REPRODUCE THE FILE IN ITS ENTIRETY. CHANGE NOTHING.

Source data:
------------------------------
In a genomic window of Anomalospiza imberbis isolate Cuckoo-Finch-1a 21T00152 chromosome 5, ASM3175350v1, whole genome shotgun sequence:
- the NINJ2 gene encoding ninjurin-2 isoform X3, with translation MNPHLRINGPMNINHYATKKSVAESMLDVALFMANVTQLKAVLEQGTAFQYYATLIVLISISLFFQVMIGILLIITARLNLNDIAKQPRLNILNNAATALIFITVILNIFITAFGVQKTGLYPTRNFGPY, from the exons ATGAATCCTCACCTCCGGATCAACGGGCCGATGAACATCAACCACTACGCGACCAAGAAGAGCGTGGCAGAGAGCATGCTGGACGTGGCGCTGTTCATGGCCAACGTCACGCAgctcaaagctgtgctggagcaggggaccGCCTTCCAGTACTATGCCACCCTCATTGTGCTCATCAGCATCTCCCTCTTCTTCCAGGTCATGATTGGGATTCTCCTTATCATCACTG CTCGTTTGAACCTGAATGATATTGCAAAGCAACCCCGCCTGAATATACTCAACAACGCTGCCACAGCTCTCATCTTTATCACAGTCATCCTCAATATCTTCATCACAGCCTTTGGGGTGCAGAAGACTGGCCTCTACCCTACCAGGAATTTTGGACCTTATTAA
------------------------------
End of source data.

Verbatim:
In a genomic window of Anomalospiza imberbis isolate Cuckoo-Finch-1a 21T00152 chromosome 5, ASM3175350v1, whole genome shotgun sequence:
- the NINJ2 gene encoding ninjurin-2 isoform X3, with translation MNPHLRINGPMNINHYATKKSVAESMLDVALFMANVTQLKAVLEQGTAFQYYATLIVLISISLFFQVMIGILLIITARLNLNDIAKQPRLNILNNAATALIFITVILNIFITAFGVQKTGLYPTRNFGPY, from the exons ATGAATCCTCACCTCCGGATCAACGGGCCGATGAACATCAACCACTACGCGACCAAGAAGAGCGTGGCAGAGAGCATGCTGGACGTGGCGCTGTTCATGGCCAACGTCACGCAgctcaaagctgtgctggagcaggggaccGCCTTCCAGTACTATGCCACCCTCATTGTGCTCATCAGCATCTCCCTCTTCTTCCAGGTCATGATTGGGATTCTCCTTATCATCACTG CTCGTTTGAACCTGAATGATATTGCAAAGCAACCCCGCCTGAATATACTCAACAACGCTGCCACAGCTCTCATCTTTATCACAGTCATCCTCAATATCTTCATCACAGCCTTTGGGGTGCAGAAGACTGGCCTCTACCCTACCAGGAATTTTGGACCTTATTAA